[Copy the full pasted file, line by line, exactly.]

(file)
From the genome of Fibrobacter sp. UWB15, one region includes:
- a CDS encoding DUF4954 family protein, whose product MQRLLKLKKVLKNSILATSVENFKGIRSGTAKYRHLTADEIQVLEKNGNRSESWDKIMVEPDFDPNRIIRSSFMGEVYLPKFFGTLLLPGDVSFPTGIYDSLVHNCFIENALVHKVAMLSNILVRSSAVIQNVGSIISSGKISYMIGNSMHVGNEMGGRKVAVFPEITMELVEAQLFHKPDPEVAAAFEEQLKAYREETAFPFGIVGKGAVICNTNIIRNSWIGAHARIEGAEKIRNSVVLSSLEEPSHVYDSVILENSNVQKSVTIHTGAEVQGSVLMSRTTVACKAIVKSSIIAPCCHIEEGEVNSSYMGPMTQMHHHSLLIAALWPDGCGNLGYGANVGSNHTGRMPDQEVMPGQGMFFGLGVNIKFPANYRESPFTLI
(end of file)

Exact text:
From the genome of Fibrobacter sp. UWB15, one region includes:
- a CDS encoding DUF4954 family protein, whose product MQRLLKLKKVLKNSILATSVENFKGIRSGTAKYRHLTADEIQVLEKNGNRSESWDKIMVEPDFDPNRIIRSSFMGEVYLPKFFGTLLLPGDVSFPTGIYDSLVHNCFIENALVHKVAMLSNILVRSSAVIQNVGSIISSGKISYMIGNSMHVGNEMGGRKVAVFPEITMELVEAQLFHKPDPEVAAAFEEQLKAYREETAFPFGIVGKGAVICNTNIIRNSWIGAHARIEGAEKIRNSVVLSSLEEPSHVYDSVILENSNVQKSVTIHTGAEVQGSVLMSRTTVACKAIVKSSIIAPCCHIEEGEVNSSYMGPMTQMHHHSLLIAALWPDGCGNLGYGANVGSNHTGRMPDQEVMPGQGMFFGLGVNIKFPANYRESPFTLI